The group found only little time during the seminar to discuss another potential game-changer in the memory/storage space. Companies are about to bring their first non-volatile memory (NVM) components to the market (and, in fact, Intel released its first round of "3D XPoint" products shortly after the seminar). The availability of cheap, high-capacity, byte-addressable, persistent storage technologies will have profound impact on database software. Discussions during the seminar revolved around the question whether classical persistent (disk-based) mechanisms or in-memory mechanisms are more appropriate to deal with the new technology.


A way of dealing with the technology trend toward heterogeneity is to enrich general-purpose systems with more specialized processing units, accelerators. Popular incarnations of this idea are graphics processors (GPUs) or field-programmable gate arrays (FPGAs); but there are also co-processing units for floating-point arithmetics, multimedia processing, or network acceleration.

Accelerators may fit well with what was said above. E.g., they could be used as near-data processing units. But also the challenges mentioned above apply to many accelerator integration strategies. Specifically, the proper programming interface, but also the role of an accelerator in the software system stack - e.g., sharing it between processes - seem to be yet-unsolved challenges.

During the seminar, also the role of accelerators specifically for database systems was discussed. It was mentioned, on the one hand, that accelerators should be used to accelerate functionality outside the database's core tasks, because existing hard- and software is actually quite good at handling typical database tasks. On the other hand, attendees reported that many of the non-core-database tasks, Machine Learning in particular, demand a very high flexibility that is very hard to provide with specialized hardware.

New Applications / Machine Learning

Databases are the classical device to deal with high volumes of data. With the success of Machine Learning in many fields of computing, the question arises how databases and Machine Learning applications should relate to one another, and to which extent the database community should embrace ML functionality in their system designs.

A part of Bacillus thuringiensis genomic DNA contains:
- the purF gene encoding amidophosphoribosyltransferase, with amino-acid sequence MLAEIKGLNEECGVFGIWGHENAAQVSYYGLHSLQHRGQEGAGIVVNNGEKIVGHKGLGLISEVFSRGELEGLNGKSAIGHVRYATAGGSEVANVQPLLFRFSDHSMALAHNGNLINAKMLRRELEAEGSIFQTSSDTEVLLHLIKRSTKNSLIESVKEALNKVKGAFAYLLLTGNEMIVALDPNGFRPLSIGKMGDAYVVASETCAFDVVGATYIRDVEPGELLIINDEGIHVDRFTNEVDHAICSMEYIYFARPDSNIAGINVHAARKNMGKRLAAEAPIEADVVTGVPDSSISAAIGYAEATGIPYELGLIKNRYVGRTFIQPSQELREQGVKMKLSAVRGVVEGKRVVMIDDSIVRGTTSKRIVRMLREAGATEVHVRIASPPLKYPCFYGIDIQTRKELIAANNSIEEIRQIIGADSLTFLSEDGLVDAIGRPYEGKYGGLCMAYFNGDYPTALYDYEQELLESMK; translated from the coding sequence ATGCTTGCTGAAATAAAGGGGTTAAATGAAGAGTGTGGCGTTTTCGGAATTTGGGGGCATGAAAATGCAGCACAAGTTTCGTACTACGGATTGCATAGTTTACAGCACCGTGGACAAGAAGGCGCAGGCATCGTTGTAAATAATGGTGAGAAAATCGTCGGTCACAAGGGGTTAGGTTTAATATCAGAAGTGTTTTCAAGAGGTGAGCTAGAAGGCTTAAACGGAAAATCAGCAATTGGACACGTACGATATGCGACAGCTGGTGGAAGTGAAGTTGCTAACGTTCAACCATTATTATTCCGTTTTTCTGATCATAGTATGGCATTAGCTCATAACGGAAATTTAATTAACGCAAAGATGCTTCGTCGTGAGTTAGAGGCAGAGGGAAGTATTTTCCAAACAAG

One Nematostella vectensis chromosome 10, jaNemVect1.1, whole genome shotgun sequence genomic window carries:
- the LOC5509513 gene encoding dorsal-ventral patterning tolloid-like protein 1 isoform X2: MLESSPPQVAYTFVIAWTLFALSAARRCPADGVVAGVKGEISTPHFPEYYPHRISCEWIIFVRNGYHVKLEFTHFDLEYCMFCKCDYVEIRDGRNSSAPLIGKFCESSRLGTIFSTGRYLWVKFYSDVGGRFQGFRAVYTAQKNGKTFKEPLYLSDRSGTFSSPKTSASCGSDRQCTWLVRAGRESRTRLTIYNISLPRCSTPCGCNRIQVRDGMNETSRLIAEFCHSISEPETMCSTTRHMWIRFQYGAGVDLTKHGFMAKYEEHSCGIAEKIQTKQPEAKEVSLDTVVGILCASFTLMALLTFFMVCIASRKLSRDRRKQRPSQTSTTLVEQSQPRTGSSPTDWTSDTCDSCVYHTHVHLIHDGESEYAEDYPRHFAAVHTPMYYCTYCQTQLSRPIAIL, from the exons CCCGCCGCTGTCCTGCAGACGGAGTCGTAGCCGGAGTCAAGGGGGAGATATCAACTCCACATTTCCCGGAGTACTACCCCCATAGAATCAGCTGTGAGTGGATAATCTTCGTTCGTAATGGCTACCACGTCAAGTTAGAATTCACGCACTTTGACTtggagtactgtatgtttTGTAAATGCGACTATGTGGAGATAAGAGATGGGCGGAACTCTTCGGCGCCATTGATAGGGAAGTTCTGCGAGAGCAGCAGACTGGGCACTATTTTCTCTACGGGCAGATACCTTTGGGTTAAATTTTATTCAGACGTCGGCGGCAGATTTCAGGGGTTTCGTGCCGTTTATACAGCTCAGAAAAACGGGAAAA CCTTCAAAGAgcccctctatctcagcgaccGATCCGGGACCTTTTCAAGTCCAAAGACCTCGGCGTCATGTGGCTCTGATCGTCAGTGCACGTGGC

Some of the seminar attendees have, in fact, given examples of very impressive and successful systems that apply ideas from database co-processing to Machine Learning scenarios. In a breakout session on the topic, it was concluded that the two worlds should still be treated separately also in the future.

A key challenge around Machine Learning seems to be the very high expectations with regard to the flexibility of the system. ML tasks are often described in high-level languages (such as R or Python) and demand expressiveness that goes far beyond the capabilities of efficient database execution engines. Attempts to extend these engines with tailor-made ML operators were not very well received, because even the new operators were too restrictive for ML users.

Economic/Market Considerations

Somewhat unexpectedly, during the seminar it became clear that the interplay of databases and hardware is not only a question of technology. Rather, examples from the past and present demonstrate that even a technologically superior database solution cannot survive today without a clear business case.

The concept of cloud computing plays a particularly important role in these considerations. From a business perspective, compute resources - including database functionality - have become a commodity. Companies move their workloads increasingly toward cloud-based systems, raising the question whether the future of databases is also in the cloud.

A similar line of arguments leads to the concept of database appliances. Appliances package database functionality in a closed box, allowing (a) to treat the service as a commodity (business aspect) and (b) to tailor hard- and software of the appliance specifically to the task at hand, with the promise of maximum performance (technology aspect).

And, in fact, both concepts - cloud computing and appliances - may go well together. Cloud setups enable to control the entire hard- and software stack; large installations may provide the critical mass to include tailor-made (database) functionality also within the cloud.

  Creative Commons BY 3.0 Unported license
  Jens Teubner


  • Data Bases / Information Retrieval
  • Hardware
  • Networks


  • Computer Architecture
  • Hardware Support for Databases
  • Non-Volatile